More than 20,000 people in West Africa have gained identity documents in the past year as part of a drive to eradicate statelessness, yet about 1 million in the region still have no nationality, the United Nations said Thursday.
Stateless people, sometimes referred to as legal ghosts, are not accepted as citizens by any country, which means they are denied basic rights — leaving many unable to work or access health care — and are vulnerable to exploitation and traffickers.
Many West Africans are left stateless by laws that prevent women from passing their nationality to their children and a lack of birth registrations, the U.N. High Commissioner for Refugees said.
About 22,000 people in Ivory Coast, Benin and Mali have received identity documents or birth certificates since the 15-member Economic Community of West African States signed a declaration in January last year that it would end statelessness.
"Thousands of people who, until now, did not have a determined nationality will come out of the shadows," said Liz Ahua, UNHCR regional representative for West Africa. "Thanks to the reforms currently being implemented in several states in West Africa, these men, women and children will finally be able to obtain a legal identity."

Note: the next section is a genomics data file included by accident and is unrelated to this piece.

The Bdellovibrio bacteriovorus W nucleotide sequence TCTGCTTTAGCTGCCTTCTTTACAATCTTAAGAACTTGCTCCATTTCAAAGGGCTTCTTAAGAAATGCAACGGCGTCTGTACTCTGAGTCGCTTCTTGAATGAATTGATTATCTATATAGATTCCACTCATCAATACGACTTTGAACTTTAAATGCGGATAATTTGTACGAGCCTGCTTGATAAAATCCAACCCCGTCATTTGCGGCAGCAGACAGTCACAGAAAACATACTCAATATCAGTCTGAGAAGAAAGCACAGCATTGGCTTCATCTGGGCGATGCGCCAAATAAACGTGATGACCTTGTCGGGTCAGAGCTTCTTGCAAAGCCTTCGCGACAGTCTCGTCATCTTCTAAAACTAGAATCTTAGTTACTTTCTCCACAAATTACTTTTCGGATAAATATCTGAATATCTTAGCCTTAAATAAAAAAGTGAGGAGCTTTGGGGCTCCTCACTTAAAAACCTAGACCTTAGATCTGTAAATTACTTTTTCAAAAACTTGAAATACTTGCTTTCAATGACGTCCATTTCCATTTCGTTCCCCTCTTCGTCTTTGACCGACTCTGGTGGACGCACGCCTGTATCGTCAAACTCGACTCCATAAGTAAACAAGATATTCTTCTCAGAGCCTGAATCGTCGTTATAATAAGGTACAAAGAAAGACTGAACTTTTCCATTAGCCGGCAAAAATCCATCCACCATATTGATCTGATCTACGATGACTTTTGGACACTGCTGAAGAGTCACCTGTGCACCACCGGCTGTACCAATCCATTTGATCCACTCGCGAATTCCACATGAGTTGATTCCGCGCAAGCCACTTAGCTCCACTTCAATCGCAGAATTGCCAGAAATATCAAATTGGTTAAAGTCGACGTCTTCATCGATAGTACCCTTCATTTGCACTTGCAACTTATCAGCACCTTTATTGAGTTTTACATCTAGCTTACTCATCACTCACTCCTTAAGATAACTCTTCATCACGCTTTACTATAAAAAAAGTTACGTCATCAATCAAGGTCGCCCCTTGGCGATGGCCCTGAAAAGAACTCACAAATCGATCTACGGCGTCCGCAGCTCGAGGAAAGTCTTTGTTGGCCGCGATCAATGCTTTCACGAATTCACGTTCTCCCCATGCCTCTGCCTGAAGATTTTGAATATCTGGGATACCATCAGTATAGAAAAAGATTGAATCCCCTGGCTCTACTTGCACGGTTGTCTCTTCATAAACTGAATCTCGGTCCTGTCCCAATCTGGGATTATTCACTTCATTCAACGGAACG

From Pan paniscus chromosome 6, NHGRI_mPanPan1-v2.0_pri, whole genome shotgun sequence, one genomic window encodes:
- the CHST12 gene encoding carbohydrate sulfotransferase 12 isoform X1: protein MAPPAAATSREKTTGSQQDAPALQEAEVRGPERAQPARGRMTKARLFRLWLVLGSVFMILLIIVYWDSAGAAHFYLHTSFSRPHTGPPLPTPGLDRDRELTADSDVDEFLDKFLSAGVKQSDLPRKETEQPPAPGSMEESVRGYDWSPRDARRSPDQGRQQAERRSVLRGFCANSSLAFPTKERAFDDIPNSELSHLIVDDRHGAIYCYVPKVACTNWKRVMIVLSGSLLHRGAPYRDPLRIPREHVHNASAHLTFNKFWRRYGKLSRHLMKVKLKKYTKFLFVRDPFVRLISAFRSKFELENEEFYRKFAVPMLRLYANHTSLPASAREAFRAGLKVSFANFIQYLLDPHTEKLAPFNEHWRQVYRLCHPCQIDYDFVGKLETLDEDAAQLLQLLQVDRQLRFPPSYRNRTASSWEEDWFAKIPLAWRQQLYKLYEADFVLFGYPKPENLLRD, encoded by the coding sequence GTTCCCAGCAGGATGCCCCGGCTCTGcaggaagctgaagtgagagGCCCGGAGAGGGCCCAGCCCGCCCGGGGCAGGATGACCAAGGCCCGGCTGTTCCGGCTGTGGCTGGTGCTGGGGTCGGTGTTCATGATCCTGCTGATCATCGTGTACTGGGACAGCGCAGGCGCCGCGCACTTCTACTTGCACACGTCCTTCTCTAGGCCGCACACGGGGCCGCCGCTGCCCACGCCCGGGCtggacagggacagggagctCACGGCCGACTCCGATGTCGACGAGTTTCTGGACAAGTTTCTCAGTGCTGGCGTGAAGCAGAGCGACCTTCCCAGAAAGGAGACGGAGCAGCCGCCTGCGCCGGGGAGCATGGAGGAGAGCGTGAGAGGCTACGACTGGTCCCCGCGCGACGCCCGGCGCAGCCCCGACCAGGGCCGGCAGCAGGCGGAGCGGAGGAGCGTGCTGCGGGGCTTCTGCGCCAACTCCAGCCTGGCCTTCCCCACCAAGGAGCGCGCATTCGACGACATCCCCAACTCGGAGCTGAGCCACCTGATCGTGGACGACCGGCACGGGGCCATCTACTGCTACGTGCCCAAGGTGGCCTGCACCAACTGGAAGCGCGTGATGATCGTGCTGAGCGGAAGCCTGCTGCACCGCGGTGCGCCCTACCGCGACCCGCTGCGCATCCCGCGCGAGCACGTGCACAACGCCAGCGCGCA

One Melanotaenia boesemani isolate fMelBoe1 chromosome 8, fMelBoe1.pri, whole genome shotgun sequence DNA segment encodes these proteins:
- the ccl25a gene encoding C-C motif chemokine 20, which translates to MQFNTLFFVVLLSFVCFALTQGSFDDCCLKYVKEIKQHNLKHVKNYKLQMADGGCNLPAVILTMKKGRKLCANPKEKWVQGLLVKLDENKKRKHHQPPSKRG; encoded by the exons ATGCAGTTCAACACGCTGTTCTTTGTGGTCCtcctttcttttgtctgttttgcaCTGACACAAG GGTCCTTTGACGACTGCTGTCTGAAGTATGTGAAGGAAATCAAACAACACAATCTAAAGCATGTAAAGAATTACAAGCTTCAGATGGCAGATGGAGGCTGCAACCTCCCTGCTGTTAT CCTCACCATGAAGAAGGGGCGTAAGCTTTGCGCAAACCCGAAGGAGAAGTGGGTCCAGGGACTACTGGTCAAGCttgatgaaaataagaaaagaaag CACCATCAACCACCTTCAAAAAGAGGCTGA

Several West African countries have adopted action plans to tackle the issue, the UNHCR said. Guinea, Burkina Faso, Liberia and Togo are reviewing their nationality laws, while Senegal is working on a law to protect children from being born stateless.
"Thousands of children in West Africa, such as street children, are not declared at birth. ... They can be easily exploited by human traffickers or forced to work," said Emmanuelle Mitte, UNHCR senior regional protection officer.
There are an estimated 10 million stateless people worldwide, with other big populations in Nepal, Myanmar and Thailand.
The UNHCR launched a global #ibelong campaign to end statelessness within a decade in November 2014.